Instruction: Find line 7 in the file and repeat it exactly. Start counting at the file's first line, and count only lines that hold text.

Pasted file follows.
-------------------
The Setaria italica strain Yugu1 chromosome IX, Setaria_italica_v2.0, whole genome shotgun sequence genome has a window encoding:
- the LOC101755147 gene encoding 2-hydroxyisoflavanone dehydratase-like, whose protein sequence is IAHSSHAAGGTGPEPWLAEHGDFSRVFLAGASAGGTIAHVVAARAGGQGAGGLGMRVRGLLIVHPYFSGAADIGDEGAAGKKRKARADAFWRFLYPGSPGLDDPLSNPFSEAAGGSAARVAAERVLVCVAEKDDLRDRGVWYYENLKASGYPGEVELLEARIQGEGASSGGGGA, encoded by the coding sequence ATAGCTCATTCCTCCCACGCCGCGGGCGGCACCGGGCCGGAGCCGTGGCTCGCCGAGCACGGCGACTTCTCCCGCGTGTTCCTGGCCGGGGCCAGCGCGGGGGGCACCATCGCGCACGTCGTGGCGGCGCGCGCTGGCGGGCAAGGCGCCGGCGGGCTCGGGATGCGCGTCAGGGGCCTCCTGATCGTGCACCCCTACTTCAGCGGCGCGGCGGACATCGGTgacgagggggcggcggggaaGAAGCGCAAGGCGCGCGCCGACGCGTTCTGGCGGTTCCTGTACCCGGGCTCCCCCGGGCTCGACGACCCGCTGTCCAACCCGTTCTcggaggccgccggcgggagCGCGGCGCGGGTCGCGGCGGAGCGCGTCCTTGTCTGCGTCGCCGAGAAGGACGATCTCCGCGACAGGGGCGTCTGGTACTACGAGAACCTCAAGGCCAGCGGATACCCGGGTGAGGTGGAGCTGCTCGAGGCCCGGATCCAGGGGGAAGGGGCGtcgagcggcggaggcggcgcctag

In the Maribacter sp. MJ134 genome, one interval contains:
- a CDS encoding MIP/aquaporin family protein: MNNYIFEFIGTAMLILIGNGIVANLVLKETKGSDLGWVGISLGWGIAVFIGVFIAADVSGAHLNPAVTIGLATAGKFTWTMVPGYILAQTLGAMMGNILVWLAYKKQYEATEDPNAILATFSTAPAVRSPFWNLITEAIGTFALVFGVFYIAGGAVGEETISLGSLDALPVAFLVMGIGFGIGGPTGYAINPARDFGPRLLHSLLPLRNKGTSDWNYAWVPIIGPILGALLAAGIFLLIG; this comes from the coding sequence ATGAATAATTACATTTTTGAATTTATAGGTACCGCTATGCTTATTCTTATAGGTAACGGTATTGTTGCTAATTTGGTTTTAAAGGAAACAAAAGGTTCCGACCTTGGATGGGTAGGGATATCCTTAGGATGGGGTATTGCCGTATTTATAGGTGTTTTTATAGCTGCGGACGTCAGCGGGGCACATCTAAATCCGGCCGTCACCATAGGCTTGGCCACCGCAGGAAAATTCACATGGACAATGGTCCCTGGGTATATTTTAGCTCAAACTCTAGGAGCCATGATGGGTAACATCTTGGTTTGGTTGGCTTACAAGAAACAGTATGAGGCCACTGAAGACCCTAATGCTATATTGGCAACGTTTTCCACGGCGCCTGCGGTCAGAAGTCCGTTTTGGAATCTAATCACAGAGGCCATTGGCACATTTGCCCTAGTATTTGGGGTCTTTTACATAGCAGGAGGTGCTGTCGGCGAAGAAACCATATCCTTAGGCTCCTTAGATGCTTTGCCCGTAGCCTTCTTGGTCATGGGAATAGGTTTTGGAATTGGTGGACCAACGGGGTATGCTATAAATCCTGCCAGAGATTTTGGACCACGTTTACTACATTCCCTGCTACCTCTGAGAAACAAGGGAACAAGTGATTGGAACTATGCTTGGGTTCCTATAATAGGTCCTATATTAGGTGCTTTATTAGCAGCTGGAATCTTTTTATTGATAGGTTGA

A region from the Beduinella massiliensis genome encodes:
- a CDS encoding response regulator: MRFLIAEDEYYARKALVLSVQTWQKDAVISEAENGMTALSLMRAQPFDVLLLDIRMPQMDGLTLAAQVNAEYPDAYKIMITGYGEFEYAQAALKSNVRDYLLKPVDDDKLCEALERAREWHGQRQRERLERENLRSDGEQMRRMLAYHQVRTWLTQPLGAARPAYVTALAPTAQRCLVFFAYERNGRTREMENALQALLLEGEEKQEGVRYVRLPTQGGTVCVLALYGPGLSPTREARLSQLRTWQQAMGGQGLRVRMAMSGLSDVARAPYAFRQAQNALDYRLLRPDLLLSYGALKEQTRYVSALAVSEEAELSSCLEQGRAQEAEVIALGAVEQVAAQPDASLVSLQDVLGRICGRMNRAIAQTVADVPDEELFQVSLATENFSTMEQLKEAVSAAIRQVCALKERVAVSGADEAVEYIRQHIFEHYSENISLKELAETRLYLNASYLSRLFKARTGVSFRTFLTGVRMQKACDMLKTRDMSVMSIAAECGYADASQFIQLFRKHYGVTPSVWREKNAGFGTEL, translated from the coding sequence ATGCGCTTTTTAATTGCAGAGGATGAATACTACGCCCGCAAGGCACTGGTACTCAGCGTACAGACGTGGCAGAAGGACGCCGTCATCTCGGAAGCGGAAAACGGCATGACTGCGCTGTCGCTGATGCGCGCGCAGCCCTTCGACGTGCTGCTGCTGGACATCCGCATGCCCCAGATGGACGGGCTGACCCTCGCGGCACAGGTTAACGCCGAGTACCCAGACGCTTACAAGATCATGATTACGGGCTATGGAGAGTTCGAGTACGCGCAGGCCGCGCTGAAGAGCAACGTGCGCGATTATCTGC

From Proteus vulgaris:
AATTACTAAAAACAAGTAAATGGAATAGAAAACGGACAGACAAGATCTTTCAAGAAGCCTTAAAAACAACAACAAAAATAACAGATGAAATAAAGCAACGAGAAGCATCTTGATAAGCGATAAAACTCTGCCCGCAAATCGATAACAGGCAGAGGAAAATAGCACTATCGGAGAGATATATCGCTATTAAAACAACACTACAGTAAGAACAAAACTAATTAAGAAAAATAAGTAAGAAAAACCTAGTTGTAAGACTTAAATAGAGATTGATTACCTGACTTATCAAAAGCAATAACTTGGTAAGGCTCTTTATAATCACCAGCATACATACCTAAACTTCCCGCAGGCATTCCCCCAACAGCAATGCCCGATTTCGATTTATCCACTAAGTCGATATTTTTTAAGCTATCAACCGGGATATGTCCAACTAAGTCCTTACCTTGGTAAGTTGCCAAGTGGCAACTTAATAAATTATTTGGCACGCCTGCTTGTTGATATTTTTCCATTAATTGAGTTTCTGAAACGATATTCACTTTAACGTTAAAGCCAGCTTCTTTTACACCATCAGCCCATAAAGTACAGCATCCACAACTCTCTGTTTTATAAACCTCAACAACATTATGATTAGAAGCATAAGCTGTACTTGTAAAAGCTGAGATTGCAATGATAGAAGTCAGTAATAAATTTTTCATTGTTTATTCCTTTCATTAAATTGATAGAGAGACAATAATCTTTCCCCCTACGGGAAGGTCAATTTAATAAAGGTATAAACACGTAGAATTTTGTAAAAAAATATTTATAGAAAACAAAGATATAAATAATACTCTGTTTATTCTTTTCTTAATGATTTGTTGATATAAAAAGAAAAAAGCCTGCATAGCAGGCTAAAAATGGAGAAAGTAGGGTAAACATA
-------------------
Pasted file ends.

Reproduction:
From Proteus vulgaris: